Blink Camera Picture Pink: Why & How To Fix It

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Modern smart home security cameras like those made by Blink rely on infrared technology to deliver crystal clear black and white night vision footage when visible light is low. However, the combination of infrared and ambient light can sometimes become unbalanced, resulting in off-color purple, pink or magenta-tinted images.

If you have a Blink intelligent home security camera system and the picture appears pink or purple, there are a few potential causes and solutions to try.

The pink hue is typically caused by infrared light reflection or low lighting conditions. Here’s an overview of some of the main reasons a Blink camera image can look pink or purple and how to fix it.

Common Reasons Why your Blink Camera Shows a pink

Infrared light reflection

One of the most common reasons a Blink camera shows a pink or purplish tint is infrared light reflection.

Blink cameras have infrared LEDs that allow them to see in low-light conditions. The infrared light reflecting off surfaces like glass, metal, or smooth plastic can cause a pinkish hue in the camera image.

Here are some tips to prevent infrared light reflection:

  • Position the camera at an angle to reflective surfaces like windows rather than straight on. The wider the angle, the less direct reflection you’ll get.
  • If positioning the camera is difficult, try adding a piece of black electrical tape at the edge of the reflective surface nearest the camera. This can help absorb and prevent IR reflection.
  • Add an infrared light filter sticker over the camera lens. These special filters allow visible light to pass through but block reflected infrared light waves.
  • Switch to a matte surface mount like a wall instead of pointing at something smooth and reflective. The matte texture helps diffuse rather than directly reflect the IR light.

Low Light Conditions

Another common reason your Blink camera shows up pink is because of low lighting conditions. In dim lighting, the camera relies more heavily on infrared to see. But the visible light and IR light can become unbalanced, causing a pinkish cast in the image.

Fixes include:

  • Adding more visible light pointed at the camera’s field of view. This could be an overhead light, lamp, or other light source added to the area.
  • Adjusting the camera position to be closer to existing light sources in the area. This helps increase the amount of visible light hitting the camera sensor.
  • If available, set your camera’s night vision settings to optimize for low light conditions like “Enhanced Night Vision” mode. This tweaks the balance between IR and visible light.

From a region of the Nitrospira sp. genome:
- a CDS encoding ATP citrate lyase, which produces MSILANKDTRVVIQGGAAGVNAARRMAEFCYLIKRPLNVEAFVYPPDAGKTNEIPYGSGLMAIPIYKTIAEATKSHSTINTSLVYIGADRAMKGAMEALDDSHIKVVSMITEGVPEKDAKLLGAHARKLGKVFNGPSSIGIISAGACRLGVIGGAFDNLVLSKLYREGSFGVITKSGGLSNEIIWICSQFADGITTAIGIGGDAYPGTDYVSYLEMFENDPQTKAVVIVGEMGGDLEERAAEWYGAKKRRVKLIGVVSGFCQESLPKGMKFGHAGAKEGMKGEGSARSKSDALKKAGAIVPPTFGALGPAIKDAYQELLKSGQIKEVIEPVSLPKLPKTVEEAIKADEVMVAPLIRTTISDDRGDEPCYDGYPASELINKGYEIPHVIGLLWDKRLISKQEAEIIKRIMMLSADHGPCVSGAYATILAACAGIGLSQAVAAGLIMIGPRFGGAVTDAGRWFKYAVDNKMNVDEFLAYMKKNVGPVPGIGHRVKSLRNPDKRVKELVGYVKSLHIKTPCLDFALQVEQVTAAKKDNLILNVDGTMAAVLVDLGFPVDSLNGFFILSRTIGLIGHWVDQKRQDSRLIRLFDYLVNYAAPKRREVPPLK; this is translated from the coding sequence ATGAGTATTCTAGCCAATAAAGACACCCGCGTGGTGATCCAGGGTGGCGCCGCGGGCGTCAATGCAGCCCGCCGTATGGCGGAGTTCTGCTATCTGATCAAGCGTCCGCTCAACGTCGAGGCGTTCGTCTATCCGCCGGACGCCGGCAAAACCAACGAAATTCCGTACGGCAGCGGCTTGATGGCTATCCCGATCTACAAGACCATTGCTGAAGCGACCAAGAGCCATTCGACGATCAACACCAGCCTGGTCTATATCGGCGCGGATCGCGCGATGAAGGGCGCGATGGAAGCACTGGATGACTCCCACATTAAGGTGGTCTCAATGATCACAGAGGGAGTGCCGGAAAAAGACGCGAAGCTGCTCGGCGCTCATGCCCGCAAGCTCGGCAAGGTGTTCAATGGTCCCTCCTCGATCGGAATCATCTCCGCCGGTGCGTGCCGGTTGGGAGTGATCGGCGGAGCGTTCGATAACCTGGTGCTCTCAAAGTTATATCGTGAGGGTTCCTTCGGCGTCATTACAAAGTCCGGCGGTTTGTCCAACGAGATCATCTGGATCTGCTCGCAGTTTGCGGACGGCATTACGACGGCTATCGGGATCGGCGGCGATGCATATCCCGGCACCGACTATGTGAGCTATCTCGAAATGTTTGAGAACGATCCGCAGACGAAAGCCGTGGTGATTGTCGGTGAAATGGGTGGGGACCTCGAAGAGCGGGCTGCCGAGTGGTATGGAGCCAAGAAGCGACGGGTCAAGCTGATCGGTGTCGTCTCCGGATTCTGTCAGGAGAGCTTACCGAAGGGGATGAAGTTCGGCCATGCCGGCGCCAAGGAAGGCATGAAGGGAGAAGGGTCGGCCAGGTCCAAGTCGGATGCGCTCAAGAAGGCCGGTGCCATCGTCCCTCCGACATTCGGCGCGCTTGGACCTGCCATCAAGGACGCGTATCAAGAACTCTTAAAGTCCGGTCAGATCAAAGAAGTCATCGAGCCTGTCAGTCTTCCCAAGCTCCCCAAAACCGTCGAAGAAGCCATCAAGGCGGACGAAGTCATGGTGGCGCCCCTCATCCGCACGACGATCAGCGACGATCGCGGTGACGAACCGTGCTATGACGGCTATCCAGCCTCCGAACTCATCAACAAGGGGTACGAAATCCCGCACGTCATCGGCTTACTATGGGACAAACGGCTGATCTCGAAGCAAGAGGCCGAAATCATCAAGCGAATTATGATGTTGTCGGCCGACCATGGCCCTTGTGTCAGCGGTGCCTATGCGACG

• Checking for any obstructions like tree branches or walls that might be partially blocking light from hitting the camera. Remove anything interfering with lighting.

White Balance Settings

A pink-tinted Blink camera image could also result from incorrect white balance settings. Cameras try to optimize color accuracy by adjusting for different lighting conditions. But if the white balance is off, it can skew colors including adding a pinkish tone.

Solutions for white balance issues include:

  • Adjusting the camera’s white balance setting if available. Try modes like Auto, Sunny, Cloudy, etc, and see if one produces better colors.
  • Manually set a custom white balance using a white card or sheet held in front of the camera under typical lighting conditions for that area.
  • Update the camera firmware and app to ensure you’re running the latest versions, which may have improved white balance algorithms.
  • Reset the camera to factory default settings in case incorrect custom configurations are causing the issue.

Camera Defect or Damage

In rare cases, a permanently pink image can result from a defective camera or physical damage to the lens/sensor. This is more likely if the issue is isolated to one camera or just started happening out of the blue.

To rule out a hardware defect, try the following:

  • Checking if the problem persists in live view vs just recorded clips. Defects will show in both.
  • Testing the camera in different lighting conditions and camera angles. Damage may cause the issue in all situations.
  • Comparing image quality when viewing on the phone vs desktop app. If it appears on all devices, it may be the camera.
  • Contact Blink support about a replacement, if you suspect hardware failure and other troubleshooting haven’t helped.


Pink or purple-tinted security camera footage can be frustrating but is usually fixable. The main causes are infrared reflection, low light imbalance, and improper camera settings. Solutions include repositioning cameras, adding lighting, adjusting white balance, and inspecting for defective hardware. With targeted troubleshooting, most pink camera issues can be corrected by preventing infrared bounce, improving scene lighting, and configuring the cameras properly. Take the necessary steps outlined here, and you’ll have a fully functional security system capturing crisp, color-accurate footage day and night.

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About James Beetie

James - a self-confessed nerd - has owned smart home equipment for close to a decade, and he loves communicating the best ways of setting them up... and resolving the various bugs and issues that you'll no doubt come across!